1. Today (April 30) is International Guide Dog Day.
Flickr: georgehawkins / Creative Commons
2. It’s a day to celebrate guide dogs - coz you gotta admit, they’re pretty damn amazing.
3. In Australia, Labradors and Golden Retrievers are the main breeds used as guide dogs, mostly because of their temperament and intelligence.
4. Puppies bred to be guide dogs have to go through a rigorous process before they can start work.
5. When they are eight weeks old, a vet checks their health and suitability for work as a guide dog, and if they’re given the go ahead they go to live with specially selected “puppy raisers” for the next 12 months.
6. Puppy raisers help socialise the future guide dogs, teach them obedience and get them used to the sights, sounds and smells they will encounter as working dogs.
7. But most importantly, they give them lots of love and attention and help them become confident and happy dogs.
Flickr: jennnster / Creative Commons
8. The puppies are also visited by officers from guide dog organisations who take them on training walks and check their progress.
9. When they’re 14 months old, the puppies go to the Guide Dogs Centre to spend two weeks being trained and assessed.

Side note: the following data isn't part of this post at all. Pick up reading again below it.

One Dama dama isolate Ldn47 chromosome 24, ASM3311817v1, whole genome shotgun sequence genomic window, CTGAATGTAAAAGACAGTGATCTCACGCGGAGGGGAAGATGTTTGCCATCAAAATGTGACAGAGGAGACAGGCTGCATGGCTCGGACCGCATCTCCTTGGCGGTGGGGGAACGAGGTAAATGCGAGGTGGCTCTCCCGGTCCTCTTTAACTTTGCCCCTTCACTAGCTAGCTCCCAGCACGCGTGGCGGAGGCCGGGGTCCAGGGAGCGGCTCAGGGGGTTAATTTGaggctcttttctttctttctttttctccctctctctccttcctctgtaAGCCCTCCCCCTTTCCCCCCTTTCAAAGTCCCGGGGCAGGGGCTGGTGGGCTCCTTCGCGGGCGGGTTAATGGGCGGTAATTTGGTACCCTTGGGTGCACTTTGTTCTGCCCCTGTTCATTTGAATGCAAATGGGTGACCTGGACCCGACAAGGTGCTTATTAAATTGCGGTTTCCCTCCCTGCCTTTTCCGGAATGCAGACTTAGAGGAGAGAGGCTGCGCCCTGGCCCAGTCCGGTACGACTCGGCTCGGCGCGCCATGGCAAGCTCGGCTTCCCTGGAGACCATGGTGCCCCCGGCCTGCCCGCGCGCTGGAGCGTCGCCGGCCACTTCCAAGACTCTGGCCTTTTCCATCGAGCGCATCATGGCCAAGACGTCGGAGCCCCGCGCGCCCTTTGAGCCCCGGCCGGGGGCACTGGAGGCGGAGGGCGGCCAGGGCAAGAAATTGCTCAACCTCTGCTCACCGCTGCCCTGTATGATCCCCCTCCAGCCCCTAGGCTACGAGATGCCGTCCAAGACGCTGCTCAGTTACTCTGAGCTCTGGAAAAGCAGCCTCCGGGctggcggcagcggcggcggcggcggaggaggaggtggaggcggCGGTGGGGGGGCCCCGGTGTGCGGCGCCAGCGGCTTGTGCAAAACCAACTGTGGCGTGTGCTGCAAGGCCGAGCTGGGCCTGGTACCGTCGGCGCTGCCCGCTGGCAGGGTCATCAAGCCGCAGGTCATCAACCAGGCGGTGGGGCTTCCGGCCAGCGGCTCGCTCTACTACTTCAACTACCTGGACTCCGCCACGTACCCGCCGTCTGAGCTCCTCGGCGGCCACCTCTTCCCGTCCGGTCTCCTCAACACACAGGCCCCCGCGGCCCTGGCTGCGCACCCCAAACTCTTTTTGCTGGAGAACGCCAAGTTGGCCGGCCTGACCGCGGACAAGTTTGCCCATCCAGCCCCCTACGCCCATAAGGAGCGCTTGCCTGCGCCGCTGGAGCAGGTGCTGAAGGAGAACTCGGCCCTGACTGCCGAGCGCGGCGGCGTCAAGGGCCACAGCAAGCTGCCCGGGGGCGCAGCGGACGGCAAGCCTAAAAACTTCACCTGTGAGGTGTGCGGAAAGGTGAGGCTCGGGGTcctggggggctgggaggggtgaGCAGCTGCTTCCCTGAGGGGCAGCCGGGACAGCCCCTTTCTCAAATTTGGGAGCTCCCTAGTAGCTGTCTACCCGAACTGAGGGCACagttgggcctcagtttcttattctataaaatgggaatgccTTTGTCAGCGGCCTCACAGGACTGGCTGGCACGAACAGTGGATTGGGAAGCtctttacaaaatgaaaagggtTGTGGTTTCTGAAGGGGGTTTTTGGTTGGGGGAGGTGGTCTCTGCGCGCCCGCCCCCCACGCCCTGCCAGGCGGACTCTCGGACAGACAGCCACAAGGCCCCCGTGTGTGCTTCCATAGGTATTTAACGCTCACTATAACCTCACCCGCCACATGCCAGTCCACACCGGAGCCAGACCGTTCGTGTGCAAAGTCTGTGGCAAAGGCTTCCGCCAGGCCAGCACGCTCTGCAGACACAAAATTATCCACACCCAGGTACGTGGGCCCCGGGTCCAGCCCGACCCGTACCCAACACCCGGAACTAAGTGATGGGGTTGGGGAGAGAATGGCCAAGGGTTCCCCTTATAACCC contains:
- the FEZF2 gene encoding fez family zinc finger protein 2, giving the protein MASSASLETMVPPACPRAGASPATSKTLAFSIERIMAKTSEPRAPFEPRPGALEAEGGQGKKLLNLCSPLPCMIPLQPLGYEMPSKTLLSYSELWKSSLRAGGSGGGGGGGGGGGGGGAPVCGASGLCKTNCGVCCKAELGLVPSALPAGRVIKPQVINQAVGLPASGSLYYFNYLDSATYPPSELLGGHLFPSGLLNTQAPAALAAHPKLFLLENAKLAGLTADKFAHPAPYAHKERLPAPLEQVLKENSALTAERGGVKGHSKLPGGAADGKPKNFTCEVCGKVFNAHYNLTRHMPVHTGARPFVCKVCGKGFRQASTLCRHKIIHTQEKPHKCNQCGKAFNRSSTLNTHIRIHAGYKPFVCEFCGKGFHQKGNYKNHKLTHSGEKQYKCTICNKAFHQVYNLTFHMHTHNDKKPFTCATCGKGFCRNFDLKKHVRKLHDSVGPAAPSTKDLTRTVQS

Flickr: 5wa / Creative Commons
10. They are assessed on their commitment to their work, especially their concentration skills and initiative.
11. Puppies that don’t pass the guide dog test are sometimes turned into therapy pets - companion animals for people who are experiencing difficulties due to age, illness or disability.
Flickr: pamlane / Creative Commons
12. If they aren’t able to fulfill either of these roles, their puppy raisers are given the chance to adopt them as pets.
Flickr: dugspr / Creative Commons
13. If the puppies are considered good potential guide dogs, they go through five months of intensive training.
Flickr: louisa_catlover / Creative Commons
14. They are taught skills like stopping at all kerbs, boarding public transport, sitting quietly when necessary and walking in a straight line without being distracted.
Flickr: onigiri_chang / Creative Commons
15. Once they have successfully completed training, they’re matched with their person.
16. When a guide dog has its harness on, it’s working - so it’s important not to distract it by trying to pet it or get its attention, or letting your dog go near it.
17. But guide dogs get plenty of down time when the harness comes off and they can play, rest and recharge.
Jenna Guillaume is a senior editor for BuzzFeed and is based in Sydney.
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